The forty-fourth annual Germantown
fair closed Saturday with the largest at
tendance of the week. The weather was
pleasant and the beautiful grounds of the
association were thronged with one of the
biggest crowds ever present at the annual
exhibitions. It is said the meeting was a
success in every particular. Following is
a list of the successful exhibitors Satur
day: Best model horse, marc or gelding, 810 ; Donnell
Best pair roadster horses, regardless of sex or
ownership, 816; Cheatham & Btrouve, Mt. Olivet.
Best pair harness mares or geldings, matched
In color, size and action, regardless ol owner
ship, 815 ; Donnell Bros., Carlisle.
Best walking horse, mare or gelding, $5; John
Best boy rider, between the ages of eight and
fourteen years, Julius Asbenhurst, Concord.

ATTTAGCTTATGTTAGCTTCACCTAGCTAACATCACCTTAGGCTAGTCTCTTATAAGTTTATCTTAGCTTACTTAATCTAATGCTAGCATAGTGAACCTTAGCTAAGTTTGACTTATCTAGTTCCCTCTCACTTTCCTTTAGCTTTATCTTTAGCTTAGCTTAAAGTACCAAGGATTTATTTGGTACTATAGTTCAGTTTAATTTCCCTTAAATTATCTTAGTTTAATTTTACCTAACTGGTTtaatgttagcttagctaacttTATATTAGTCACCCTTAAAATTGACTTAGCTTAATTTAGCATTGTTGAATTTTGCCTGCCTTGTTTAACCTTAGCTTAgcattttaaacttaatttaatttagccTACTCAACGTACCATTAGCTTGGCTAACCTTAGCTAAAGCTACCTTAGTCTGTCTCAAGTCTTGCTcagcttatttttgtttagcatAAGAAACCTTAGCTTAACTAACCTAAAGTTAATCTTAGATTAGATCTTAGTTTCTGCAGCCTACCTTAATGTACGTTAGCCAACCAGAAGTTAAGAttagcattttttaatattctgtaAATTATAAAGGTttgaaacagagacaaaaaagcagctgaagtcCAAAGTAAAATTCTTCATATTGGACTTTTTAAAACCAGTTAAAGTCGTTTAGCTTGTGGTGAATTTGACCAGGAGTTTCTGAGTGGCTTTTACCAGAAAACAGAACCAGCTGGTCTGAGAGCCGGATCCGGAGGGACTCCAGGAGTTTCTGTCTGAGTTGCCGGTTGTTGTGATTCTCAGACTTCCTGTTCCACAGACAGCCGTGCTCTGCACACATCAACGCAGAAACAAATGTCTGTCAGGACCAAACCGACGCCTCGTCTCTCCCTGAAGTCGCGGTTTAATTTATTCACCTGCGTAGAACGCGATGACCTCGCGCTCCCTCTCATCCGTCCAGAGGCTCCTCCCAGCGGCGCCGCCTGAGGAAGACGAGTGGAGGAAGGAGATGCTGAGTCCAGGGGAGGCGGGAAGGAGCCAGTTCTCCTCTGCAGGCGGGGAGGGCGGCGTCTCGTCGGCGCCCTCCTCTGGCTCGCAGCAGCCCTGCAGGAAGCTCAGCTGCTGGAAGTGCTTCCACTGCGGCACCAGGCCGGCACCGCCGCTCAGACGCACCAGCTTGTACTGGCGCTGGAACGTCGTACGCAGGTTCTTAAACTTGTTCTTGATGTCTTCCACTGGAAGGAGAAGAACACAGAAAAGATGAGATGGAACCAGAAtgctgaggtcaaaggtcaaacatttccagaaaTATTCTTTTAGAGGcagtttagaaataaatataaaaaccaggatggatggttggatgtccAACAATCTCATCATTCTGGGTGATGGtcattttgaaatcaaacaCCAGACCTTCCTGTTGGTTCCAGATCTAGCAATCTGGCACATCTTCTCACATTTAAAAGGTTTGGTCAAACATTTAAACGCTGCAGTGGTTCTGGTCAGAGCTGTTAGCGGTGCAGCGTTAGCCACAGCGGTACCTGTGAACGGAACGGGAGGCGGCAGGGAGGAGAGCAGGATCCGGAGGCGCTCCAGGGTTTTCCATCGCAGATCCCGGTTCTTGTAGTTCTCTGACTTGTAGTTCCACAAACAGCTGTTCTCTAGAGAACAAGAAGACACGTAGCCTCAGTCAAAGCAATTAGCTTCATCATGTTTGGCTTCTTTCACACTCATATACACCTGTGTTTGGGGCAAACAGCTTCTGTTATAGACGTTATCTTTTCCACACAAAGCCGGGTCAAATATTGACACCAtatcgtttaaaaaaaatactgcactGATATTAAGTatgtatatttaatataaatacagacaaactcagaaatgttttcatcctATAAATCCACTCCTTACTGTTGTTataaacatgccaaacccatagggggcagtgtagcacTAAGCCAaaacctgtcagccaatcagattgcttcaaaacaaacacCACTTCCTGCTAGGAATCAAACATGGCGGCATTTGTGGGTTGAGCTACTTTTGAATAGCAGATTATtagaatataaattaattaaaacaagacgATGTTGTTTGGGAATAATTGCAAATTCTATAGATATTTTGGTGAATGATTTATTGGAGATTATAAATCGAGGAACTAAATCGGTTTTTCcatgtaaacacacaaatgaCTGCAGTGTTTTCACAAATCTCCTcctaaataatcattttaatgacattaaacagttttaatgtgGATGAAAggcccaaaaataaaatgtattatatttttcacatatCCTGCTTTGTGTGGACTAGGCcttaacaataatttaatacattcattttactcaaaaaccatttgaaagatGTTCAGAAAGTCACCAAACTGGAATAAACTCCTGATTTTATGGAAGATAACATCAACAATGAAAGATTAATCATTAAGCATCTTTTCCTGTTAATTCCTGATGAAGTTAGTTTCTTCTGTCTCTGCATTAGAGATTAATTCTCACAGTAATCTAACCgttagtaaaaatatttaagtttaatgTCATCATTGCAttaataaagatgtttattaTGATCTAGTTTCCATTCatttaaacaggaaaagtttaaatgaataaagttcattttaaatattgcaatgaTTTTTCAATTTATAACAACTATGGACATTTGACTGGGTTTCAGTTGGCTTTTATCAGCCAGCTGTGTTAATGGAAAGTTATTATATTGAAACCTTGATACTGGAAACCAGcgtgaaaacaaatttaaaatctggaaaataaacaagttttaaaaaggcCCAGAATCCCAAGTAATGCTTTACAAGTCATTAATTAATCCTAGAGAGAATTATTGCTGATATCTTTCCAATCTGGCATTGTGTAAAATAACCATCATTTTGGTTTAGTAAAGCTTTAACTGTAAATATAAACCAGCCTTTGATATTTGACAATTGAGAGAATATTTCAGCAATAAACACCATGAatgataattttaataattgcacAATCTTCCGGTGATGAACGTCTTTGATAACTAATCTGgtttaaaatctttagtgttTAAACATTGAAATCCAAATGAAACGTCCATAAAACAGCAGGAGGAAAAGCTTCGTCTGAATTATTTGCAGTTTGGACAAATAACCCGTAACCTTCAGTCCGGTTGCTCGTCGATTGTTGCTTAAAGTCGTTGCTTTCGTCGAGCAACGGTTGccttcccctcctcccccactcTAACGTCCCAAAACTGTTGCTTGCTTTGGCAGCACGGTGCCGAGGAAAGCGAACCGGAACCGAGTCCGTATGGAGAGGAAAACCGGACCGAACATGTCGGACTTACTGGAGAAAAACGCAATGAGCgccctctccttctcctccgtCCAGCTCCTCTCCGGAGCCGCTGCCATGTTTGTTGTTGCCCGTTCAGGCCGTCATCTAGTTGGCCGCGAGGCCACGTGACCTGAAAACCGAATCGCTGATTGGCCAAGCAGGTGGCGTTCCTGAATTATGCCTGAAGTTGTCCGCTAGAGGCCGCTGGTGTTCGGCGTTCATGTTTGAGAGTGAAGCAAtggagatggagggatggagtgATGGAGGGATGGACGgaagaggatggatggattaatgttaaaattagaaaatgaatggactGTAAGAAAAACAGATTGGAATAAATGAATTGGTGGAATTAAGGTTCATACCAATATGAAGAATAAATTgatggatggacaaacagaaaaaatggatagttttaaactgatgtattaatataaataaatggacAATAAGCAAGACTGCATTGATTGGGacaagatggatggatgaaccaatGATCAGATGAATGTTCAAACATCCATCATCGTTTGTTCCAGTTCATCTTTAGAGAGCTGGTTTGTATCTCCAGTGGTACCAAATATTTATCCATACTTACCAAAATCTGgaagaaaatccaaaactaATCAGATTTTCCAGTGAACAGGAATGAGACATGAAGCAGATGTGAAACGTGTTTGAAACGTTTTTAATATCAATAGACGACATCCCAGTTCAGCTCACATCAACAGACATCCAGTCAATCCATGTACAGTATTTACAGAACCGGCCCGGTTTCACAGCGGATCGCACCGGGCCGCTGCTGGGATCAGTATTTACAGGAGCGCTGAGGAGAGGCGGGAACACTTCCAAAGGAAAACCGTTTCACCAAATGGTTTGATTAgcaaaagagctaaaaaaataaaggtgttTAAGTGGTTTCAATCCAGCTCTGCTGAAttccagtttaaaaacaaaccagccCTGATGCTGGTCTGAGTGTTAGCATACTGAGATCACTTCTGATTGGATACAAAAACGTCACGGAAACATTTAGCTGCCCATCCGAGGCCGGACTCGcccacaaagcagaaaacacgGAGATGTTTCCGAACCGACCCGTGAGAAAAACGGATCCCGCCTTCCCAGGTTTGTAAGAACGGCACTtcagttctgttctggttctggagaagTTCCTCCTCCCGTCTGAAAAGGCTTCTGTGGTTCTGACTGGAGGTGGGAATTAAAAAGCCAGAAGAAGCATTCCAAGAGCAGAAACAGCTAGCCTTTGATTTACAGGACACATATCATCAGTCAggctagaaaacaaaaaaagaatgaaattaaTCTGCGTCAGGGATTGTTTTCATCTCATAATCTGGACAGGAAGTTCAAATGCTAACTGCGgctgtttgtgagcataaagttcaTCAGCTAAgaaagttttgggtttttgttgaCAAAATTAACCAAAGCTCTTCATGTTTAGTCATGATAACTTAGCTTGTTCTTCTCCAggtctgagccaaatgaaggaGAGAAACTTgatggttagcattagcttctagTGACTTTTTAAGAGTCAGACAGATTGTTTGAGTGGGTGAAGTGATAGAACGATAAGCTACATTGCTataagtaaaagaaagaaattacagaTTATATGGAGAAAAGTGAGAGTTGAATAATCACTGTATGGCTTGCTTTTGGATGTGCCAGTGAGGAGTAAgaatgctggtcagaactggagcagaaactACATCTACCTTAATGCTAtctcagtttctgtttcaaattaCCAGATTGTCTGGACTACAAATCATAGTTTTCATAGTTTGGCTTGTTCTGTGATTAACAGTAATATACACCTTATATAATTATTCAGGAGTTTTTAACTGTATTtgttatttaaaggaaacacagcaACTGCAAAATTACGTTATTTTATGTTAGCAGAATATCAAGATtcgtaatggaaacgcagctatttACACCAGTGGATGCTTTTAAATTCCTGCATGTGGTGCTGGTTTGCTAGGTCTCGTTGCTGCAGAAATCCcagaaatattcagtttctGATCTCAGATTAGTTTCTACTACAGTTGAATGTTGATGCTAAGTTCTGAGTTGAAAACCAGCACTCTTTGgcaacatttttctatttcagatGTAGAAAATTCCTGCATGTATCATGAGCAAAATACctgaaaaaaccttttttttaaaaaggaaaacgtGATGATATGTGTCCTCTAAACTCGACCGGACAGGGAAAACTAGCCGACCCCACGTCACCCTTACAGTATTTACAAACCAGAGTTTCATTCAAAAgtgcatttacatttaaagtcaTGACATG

B;st equestrienne, not less than three to enter,
85 ; Miss Hannah Howard, Howard, Ky.
Best roadster horse, mare or gelding, 830 j C. B.
Stroud, Minerva. ,
Best gentleman bicyclist, costume, fancy riding
and speed to be considered, 83 j Clyde R. Taylor,
Second premium, 82.50; Frank B. Powers, Au
Best family buggy marc or gelding, 85; Don
Fanciest single or double turnout, gentleman
with lady, there to eutcr, 810 , Donnell Bros., Car.
Best single harness gelding, four years' old and
over, 810 ; John Struve, Mt. Olivet.
Best saddle gelding, four jears old and over,
820, John Strouve, Mt. Olivet.
Best pair harness horses, regardless of color,
sex or owner, 810 ; Cheatham & Struve, Nicholas.
Best equestrian, So; Charles BIggers, Washing
Mr. M. B. Brown and
home Saturday evening.
Miss Maggie Franklin, of Cincinnati,
is vibiting relatives here.